May 21 0300, Chesapeake Bay Maritime Museum, St. Michaels, MD.
There is something about a lighthouse that brings the mind to muse on directions, dangers, and the eternal search for havens of rest. I am lounging on the upper balcony of the Hooper’s Island screwpile lighthouse as I write. Below me is the grounds of the Chesapeake Bay Maritime Museum, today’s haven of rest. stretching before me is the harbor where Dragonsong lies twitching fitfully at her mooring.Â This tiny craft with her broad bottom and snug cabin has brought me here to relax in the land of sailor’s lore.
This vacation was hard won in my current rat race. I need to stand back and take more than a few irons out of the fire. Winding down should be easier than this. Why isn’t it? So much has happened since last I ventured on the water for more than a day. I can’t seem to let go and stop running it all through my head like an old moving picture animation machine. The flickering images give me a headache.
All this nautical charm and vacation-land ambiance has an unreal quality. Maybe people here don’t have to study or drive long repetitious miles. Maybe they don’t worry about aging parents or long lists of waiting tasks or small, possibly, cancerous monsters growing on their skin.
I think I am developing a love-hate relationship with vacations. Is it me or is it sailing? Would this be a problem if I spent a week on a dude ranch in Montana or skiing. Perhaps I would get more out of oohing and ahhing at the latest plastic amazement amusement at Epcot Center. When I was in the third grade my family went to Disneyland. It was like living in a well ordered cartoon village where the lines always kept moving as efficiently as the cash flow. That was the late 1950’s. “Tomorrowland” didn’t look anything like today except now I’m a grownup and have the responsibility and unalloyed joy of keeping the lines moving in my own little corner of today. Time for a poem, then I am going to take a nap in the sun.
I stand by the lighthouse rail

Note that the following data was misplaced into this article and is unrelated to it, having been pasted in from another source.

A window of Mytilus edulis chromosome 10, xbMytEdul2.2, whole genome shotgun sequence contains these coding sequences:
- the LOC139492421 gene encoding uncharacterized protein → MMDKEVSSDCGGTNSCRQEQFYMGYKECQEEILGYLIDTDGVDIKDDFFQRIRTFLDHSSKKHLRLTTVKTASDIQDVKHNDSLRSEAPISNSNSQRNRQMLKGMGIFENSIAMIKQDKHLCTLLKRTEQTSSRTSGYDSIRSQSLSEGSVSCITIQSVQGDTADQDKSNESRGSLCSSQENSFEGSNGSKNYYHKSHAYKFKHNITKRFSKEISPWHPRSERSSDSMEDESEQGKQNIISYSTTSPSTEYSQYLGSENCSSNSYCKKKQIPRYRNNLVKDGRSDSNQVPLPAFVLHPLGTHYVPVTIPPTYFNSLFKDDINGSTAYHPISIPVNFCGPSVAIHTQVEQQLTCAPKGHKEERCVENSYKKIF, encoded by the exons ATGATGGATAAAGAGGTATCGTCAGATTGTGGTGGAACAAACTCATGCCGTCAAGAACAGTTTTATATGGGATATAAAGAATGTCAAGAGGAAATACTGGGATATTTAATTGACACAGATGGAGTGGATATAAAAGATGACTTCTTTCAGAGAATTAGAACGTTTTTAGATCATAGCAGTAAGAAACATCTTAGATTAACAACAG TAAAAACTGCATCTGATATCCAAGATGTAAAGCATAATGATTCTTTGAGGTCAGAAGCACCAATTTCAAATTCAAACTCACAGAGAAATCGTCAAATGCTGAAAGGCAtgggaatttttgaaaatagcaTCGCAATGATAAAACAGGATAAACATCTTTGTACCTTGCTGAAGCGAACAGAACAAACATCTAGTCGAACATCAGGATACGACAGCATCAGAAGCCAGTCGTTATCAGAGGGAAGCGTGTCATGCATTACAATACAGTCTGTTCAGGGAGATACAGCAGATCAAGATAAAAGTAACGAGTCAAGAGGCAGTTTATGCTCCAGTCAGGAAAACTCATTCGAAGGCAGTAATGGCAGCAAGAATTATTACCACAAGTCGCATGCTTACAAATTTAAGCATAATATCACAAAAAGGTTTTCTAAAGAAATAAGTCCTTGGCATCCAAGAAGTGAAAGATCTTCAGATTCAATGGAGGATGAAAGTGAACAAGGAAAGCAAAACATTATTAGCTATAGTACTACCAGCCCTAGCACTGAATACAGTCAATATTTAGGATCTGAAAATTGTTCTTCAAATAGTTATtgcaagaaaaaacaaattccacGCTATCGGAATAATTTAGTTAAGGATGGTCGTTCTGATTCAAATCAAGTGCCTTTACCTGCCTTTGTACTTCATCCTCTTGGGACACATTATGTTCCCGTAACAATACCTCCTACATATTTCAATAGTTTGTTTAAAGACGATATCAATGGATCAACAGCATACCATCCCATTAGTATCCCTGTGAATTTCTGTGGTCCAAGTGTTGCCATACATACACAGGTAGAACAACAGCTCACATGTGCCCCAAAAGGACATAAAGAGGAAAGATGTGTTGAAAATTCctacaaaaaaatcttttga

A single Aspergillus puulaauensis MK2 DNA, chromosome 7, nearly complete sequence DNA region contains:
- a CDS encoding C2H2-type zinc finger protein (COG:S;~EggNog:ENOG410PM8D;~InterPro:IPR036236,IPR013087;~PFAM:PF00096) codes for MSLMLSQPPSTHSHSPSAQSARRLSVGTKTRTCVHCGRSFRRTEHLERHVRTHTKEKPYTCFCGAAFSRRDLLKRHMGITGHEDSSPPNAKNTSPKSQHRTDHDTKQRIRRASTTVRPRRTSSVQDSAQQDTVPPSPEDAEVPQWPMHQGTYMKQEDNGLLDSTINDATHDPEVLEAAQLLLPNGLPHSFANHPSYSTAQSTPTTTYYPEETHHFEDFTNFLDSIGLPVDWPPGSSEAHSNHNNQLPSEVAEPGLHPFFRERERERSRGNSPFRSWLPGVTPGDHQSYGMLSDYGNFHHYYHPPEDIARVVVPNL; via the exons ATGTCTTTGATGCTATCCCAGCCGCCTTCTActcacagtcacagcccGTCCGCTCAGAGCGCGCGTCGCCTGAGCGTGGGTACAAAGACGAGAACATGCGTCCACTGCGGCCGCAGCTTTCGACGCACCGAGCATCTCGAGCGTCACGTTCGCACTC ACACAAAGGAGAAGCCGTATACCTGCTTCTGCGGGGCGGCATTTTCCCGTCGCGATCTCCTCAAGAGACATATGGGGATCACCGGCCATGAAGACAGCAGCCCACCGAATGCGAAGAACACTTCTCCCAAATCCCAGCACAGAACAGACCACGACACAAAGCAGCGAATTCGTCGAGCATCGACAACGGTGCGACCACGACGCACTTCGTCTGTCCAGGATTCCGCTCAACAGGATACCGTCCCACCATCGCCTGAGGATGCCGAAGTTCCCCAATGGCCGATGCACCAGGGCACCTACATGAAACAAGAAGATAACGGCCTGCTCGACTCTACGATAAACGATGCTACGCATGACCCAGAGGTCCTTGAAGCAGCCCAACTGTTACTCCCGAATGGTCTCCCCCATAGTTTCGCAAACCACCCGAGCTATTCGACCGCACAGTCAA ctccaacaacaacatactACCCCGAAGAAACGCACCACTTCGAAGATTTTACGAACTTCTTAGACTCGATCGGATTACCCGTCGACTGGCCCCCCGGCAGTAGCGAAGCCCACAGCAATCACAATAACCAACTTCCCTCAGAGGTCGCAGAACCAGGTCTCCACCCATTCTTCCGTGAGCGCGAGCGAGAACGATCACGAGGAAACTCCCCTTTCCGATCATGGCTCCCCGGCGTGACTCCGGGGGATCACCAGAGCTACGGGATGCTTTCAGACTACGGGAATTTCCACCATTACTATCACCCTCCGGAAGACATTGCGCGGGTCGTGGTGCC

Looking out to see myself
Searching for my vessel’s lights
Skirting the rocks and shoals
Edged around by mariners souls
Lost on moonless nights.
These lighthouses marking the dangers
That litter the edge of the land
Are built by God, not mere men,
To see so clearly where I stand.
This beacon stretches forth to comfort me
And place my vessel in fortune’s hand
So this sailor might find home again
Though his heart be left upon the sea.
May 21 2030 hours, at anchor, Leeds Creek
I napped too long on top of the lighthouse. Justine’s closes at 5:00 at this time of year. Am I the only one on Summer schedule already? I probably needed a nap more than aÂ milkshake anyway. Supper made up for it somewhat. The shrimp at the carpenter Street Tavern were excellent. After eating I rowed the Doughnut of the Damned back out to Dragonsong. I passed some swans along the way. They look pretty damn big from water level. the biggest one looked like he had a craving for PVC but didn’t have the nerve to act on the impulse.
With the sun close to the horizon I used the last chance at daylight to to motor across the Miles River to Leed’s Creek. it’s a very picturesque place to drop the hook for the night.Â As I approached a suitable anchoring spot I killed the engine to be met by a natural silence, very deep and not penetrated by planes, trains or automobiles. Just about the time I was finished being awed by the uncommonly silent silence the air began to echo with piercing bird calls. I am not certain but I think it may be a swan. Maybe herons? I don’t know something sizable and probably hungry, or in love. Whatever, it’s a great show and beats hell out of so-called nature programs on cable TV.
So ends this day.